The accompanying chart shows the Obama administration's predictions for what the unemployment rate would be if (a) the stimulus package was implemented, (b) what it would be if it wasn't implemented, and (c) what it actually has been. The abject failure to be accurate in these predictions has resulted in strong criticism from the president's foes (and even some friends). But Obama isn't the first president to make predictions (or for that matter, promises) that didn't hold (recall, for example, "read my lips: no new taxes!").

Qualifying predictions is important. I recall a few years ago when a couple sports pundits didn't bother to offer their predictions for the first round of the baseball league playoffs, as it was "a given" as to what teams would prevail in the first round. Well, they were wrong. And yet, their pomposity and arrogance seemed to give their predictions undeserved credibility.

I have voiced my concerns with ex ante risk measures, but recognize that clients and managers still want to see them, which is fine, as long as they recognize the underlying assumptions and the qualifications of these predictions. To make bold statements about what will happen will usually lead to errors of one sort or another.

Monday, October 10, 2011

Is net of fee performance recommended?

We received a question from a client recently, who cited the GIPS(R) (Global Investment Performance Standards) Fees Guidance Statement.

On page 5 we find the following:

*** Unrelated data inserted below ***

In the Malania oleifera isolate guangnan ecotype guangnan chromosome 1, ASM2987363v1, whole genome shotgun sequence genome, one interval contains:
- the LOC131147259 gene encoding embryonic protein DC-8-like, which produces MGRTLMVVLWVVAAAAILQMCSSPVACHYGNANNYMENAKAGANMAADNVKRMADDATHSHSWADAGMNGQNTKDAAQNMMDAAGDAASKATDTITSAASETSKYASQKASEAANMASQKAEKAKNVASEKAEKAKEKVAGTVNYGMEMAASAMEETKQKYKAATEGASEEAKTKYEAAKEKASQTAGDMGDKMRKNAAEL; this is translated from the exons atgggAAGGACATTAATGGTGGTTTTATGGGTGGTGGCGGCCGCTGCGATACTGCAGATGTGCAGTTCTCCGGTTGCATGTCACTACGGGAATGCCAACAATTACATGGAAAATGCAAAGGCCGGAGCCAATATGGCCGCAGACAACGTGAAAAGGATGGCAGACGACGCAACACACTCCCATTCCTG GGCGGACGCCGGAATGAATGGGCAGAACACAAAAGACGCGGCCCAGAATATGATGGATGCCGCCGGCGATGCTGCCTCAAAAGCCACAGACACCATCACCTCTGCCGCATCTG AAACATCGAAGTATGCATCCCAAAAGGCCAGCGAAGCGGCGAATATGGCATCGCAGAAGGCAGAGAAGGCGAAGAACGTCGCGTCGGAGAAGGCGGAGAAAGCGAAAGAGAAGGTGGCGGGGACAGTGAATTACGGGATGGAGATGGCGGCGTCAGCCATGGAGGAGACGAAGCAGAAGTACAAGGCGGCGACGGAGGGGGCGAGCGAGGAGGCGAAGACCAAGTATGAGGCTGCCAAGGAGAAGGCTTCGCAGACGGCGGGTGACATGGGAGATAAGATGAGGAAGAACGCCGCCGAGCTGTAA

Let's focus on the sentence that reads "In these situations, it is most appropriate to present the return net of all fees (e.g., including administrative fees) since all investors must pay these fees." Is the "most appropriate" contrasting different ways to calculate net-of-fees returns (i.e., to include all of the fees rather than only the fees the manager charges) or relative to showing gross-of-fee performance? I can see why one might be confused.

I do not interpret this to be "as opposed to gross-of-fee performance," since this entire guidance statement deals with fees; it is not positioning itself relative to gross-of-fee returns. This guidance statement (page 2) and the standards themselves (¶ I.5.B.1) recommend gross-of-fee returns. Therefore, my interpretation isn't that this is taking a new direction on the recommendations, but rather stating that if you're going to report net-of-fee, this is how you should in these cases. If I am mistaken, hopefully someone will correct me.

Sunday, October 9, 2011

In and out of a bear market, or maybe not